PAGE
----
Roadhouse and Rose

Roadhouse and Rose was originally two separate buildings. The JH Millard Block (the north building) was built in 1891, for Millard’s cabinetmaking and undertaking business. It was remodeled in the 1920’s in a Tudor Style after being purchased by N J Roadhouse who relocated his business from the corner of Queen and Main. The Newmarket Era building (the south section) was built in 1875 and destroyed by fire in 1957. at this time the north section was remodeled and the south section rebuilt to its present appearance. Now owned by the Playter family it is the oldest business in town.

The Registry Office

The North York Registry office was constructed by The County in 1884. It was designed by john T Stokes. It is the only 19th century registry office left in York Region. Built in a classical revivalist style, it sits on a foundation of cut stone and has a slate roof. No wood was used in the construction of this building, making it totally fire proof. It has a prominent three bay façade with a centre door. It was designated an historic site under the Ontario Heritage Act in 1987. It is now the home of The Elman Campbell Museum.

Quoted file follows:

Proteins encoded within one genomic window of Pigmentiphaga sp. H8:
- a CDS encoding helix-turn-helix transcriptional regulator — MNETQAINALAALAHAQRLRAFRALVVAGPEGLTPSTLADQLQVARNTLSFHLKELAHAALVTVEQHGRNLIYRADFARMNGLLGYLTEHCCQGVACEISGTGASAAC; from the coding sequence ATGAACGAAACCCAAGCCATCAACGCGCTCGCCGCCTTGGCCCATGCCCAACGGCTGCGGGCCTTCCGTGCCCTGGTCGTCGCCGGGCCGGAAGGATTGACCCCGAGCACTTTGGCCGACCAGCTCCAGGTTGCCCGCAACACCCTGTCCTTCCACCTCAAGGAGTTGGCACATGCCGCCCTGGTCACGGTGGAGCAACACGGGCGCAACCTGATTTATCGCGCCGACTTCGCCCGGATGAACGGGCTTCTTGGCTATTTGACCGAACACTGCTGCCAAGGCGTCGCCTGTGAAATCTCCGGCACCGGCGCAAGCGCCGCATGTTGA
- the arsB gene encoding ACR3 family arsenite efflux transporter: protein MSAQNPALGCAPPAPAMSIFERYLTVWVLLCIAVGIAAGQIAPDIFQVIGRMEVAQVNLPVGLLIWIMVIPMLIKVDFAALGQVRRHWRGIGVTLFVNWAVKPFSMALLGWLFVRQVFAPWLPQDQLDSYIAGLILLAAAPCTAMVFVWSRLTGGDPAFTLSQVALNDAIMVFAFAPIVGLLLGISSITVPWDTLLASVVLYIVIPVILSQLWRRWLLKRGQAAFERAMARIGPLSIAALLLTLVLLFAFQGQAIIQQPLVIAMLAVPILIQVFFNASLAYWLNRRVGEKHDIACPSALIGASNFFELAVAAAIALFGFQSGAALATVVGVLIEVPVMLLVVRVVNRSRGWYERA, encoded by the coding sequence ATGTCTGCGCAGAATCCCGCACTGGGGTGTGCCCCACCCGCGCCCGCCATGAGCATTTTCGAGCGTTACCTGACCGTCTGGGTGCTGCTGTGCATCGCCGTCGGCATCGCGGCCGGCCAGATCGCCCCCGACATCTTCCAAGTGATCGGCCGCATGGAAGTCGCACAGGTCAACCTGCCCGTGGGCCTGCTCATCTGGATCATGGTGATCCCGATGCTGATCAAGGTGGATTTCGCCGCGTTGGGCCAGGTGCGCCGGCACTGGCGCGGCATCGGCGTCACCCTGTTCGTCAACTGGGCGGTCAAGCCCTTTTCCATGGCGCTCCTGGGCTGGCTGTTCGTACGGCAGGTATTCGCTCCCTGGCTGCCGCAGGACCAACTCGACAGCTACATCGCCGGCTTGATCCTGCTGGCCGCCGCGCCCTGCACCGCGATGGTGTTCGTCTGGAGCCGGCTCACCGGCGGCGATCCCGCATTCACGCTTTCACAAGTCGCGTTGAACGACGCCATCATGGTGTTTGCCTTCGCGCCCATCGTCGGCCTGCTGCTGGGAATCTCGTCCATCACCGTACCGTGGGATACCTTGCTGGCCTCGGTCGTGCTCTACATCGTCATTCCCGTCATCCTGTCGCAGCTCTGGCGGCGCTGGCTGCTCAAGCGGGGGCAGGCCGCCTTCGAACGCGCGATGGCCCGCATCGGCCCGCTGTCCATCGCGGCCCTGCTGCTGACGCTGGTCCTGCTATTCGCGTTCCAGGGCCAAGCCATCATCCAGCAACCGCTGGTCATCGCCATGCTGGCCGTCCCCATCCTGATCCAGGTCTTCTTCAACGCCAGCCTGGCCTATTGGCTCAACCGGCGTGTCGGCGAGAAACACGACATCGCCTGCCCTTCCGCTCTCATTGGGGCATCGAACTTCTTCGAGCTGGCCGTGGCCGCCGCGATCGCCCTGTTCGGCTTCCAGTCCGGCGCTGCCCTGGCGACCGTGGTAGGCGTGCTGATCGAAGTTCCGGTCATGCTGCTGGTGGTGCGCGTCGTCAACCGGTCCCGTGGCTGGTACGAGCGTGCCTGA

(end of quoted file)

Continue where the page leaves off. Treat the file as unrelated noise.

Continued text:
The Cawthra Building

The Cawthra building was built in 1830 by the Cawthra family. They had an earlier store and trading post on the exact same site but it burnt down. In the 1865 The Cawthra Family opened Newmarket’s very first bank in this very building. Danforth Roche’s General Store was here from 1876 to 1923.

The Caldwell Block

The Caldwell Block (the maid’s cottage), in 1864 Robert Simpson and partner M W Bogart moved their business here. It was burnt out in October 1870, and reopened two months later. In 1871 Robert Simpson left to open his department store in Toronto.

The Col. Lloyd House

This Romanesque style residence was built in 1890 by Col Thomas H Lloyd, who was a veterinary in Town. It was also once the residence of Dr. JH Wesley; he built the addition on the side for his medical practice. Following a tragic fire in 1986 the building was bought and restored by Wray and Glen Playter. Among its notable architectural features are its prominent arches, found both in the entrance way and in the first and second storey windows and the projecting brick lines which offset the height of the house.

Dr. William G Hutt